|Splunk||Splunk App for Citrix XenApp||This app provides operational intelligence about your Citrix XenApp environment, including but not limited to details about your users, sessions, devices, licenses, and servers. It currently supports XenApp 4.5, 5.0, 6.0, and 6.5 and will be introducing support for all versions going forward.||http://apps.splunk.com/app/1020/||http://apps.splunk.com/app/1020/|
|Splunk||Splunk App for NetApp ONTAP||The Splunk App for NetApp ONTAP uses the NetApp Manageability SDK combined with read-only API access to one or more FAS controllers to provide real-time and historical visibility into the performance and configuration of your NetApp storage infrastructure.||http://apps.splunk.com/app/1293/||Splunk for Operational Intelligence|
|Splunk||Splunk App for Cisco UCS||The Splunk App for Cisco UCS combines the power and flexibility of Splunk with a tailored experience for Cisco UCS. Splunk for Cisco UCS gathers data from one or more Cisco UCS Managers.||http://apps.splunk.com/app/1126/||http://apps.splunk.com/app/1126/|
|Cisco||Splunk App for Cisco IOS||The Cisco IOS app sets different Cisco-specific fields used for identifying data from Cisco IOS, IOS-XE, NX-OS, and IOS XR devices.||http://apps.splunk.com/app/1352/||http://apps.splunk.com/app/1352/|
|InterMapper||InterMapper App for Splunk Enterprise||The InterMapper App for Splunk Enterprise is a tool for network monitoring and mapping from InterMapper, which enables the network administrator to proactively probe network hardware, software, and bandwidth utilization in real-time to create actionable knowledge within Splunk.||http://apps.splunk.com/app/1072/||http://www.intermapper.com/products/Splunk-App/|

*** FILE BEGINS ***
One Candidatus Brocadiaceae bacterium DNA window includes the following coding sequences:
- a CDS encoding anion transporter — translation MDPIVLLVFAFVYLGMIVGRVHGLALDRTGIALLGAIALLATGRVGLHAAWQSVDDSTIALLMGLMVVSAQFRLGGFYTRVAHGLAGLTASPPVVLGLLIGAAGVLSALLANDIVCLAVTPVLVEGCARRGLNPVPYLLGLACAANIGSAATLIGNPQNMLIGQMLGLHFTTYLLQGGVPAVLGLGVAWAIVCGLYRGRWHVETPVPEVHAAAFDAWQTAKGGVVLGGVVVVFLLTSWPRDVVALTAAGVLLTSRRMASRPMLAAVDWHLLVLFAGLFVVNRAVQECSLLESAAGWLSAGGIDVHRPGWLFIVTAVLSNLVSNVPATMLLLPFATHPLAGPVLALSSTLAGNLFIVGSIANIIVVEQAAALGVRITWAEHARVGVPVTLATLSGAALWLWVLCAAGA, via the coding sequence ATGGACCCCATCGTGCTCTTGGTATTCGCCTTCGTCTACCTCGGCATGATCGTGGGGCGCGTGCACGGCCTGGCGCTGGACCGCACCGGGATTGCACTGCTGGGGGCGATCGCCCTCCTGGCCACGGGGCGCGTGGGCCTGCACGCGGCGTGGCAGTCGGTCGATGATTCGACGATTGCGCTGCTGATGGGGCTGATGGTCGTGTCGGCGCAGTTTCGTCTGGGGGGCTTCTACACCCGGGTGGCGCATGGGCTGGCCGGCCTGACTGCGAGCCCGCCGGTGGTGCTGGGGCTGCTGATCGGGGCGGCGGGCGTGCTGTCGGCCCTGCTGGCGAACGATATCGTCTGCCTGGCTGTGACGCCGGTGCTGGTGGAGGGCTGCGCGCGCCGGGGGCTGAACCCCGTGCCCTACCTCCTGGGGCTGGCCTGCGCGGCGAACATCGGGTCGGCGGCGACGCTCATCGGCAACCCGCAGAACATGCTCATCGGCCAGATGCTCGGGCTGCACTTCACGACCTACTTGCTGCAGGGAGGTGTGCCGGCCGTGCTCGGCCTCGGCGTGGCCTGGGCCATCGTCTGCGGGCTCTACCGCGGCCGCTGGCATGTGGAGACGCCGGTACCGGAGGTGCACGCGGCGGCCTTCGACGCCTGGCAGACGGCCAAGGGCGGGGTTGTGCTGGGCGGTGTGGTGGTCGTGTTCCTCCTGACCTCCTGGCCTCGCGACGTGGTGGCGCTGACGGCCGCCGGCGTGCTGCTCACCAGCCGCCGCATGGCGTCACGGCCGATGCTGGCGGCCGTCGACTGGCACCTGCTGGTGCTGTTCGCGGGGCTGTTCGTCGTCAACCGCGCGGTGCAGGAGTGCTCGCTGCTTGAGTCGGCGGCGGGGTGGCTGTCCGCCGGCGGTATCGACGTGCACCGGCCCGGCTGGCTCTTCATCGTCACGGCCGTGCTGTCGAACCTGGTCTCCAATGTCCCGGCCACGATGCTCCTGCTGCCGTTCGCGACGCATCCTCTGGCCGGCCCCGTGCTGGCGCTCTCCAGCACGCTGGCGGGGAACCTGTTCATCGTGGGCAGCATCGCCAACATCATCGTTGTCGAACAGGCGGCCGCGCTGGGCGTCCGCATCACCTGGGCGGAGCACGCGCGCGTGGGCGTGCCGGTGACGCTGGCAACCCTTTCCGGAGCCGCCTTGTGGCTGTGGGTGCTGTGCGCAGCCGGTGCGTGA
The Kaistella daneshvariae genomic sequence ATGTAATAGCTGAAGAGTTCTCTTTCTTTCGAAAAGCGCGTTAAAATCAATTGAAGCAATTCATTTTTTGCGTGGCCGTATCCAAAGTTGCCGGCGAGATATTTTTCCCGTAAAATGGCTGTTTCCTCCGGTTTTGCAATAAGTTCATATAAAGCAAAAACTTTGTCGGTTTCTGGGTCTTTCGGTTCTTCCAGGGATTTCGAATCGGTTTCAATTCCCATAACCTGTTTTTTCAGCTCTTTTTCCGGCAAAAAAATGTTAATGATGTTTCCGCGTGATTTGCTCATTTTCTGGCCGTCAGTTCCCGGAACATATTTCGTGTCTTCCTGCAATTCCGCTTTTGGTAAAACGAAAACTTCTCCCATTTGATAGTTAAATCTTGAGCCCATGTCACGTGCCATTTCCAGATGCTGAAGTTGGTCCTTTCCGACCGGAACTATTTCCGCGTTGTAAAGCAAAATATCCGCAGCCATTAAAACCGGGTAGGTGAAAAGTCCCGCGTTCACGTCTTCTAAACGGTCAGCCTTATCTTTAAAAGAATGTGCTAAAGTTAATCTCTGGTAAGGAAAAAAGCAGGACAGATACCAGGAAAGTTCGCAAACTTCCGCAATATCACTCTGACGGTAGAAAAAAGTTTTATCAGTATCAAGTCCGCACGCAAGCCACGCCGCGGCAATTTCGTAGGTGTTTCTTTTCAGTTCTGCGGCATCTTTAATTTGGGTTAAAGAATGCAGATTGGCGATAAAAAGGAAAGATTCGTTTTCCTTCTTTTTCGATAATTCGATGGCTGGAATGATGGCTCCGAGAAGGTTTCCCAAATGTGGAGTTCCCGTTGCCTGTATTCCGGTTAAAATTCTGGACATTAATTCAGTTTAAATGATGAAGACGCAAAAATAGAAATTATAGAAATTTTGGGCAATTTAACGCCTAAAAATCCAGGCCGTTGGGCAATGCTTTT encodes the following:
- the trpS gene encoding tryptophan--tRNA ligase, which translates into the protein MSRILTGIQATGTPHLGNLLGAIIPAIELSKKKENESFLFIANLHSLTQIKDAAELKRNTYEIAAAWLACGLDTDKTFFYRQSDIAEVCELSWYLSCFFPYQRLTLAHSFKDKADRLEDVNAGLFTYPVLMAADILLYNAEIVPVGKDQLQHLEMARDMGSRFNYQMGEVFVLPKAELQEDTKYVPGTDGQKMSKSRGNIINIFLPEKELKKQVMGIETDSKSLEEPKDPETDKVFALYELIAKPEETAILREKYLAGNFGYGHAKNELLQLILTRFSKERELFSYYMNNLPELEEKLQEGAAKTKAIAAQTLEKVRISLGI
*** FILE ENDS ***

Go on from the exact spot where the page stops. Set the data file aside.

|NetFlow Logic||NetFlow Integrator||This app provides real-time visibility into your your network traffic. It allows you to view top talkers, top destinations, and top applications, and to search network conversations. The app also shows traffic going through your network devices, allowing drill down to the the interfaces, showing percentage of usage.||http://apps.splunk.com/app/948/||https://www.netflowlogic.com/node/62|
|Application Performance Management|
|Splunk||Splunk App for Microsoft Exchange||Splunk App for Microsoft Exchange gathers performance metrics, log files, and Powershell data from all aspects of Microsoft Exchange and its underlying infrastructure, including POP3, IMAP4, ActiveSync, Exchange Audit Logs, Outlook Web Access, IIS, and the Windows Event log, and presents the data in a series of operational dashboards covering IT Operations, Security Operations, Capacity Planning, and Helpdesk functionalities.||http://apps.splunk.com/app/747/||http://apps.splunk.com/app/747/|
|Splunk||Splunk App for Microsoft SQL Server||The Splunk App for SQL Server provides IT monitoring for your Microsoft SQL Server 2008R2 and above servers. It covers monitoring of each instance performance, security incident analysis, index analysis, and query analysis services.||http://apps.splunk.com/app/1524/||http://apps.splunk.com/app/1524/|
|Splunk||Monitoring of Java Virtual Machines with JMX||Monitoring of Java Virtual Machines with JMX (formerly Splunk for JMX) can be used to poll local or remote JMX Management Servers running in Java Virtual Machines across your entire infrastructure, index MBean attributes and outputs from MBean operations, and listen for MBean notifications.||http://apps.splunk.com/app/668/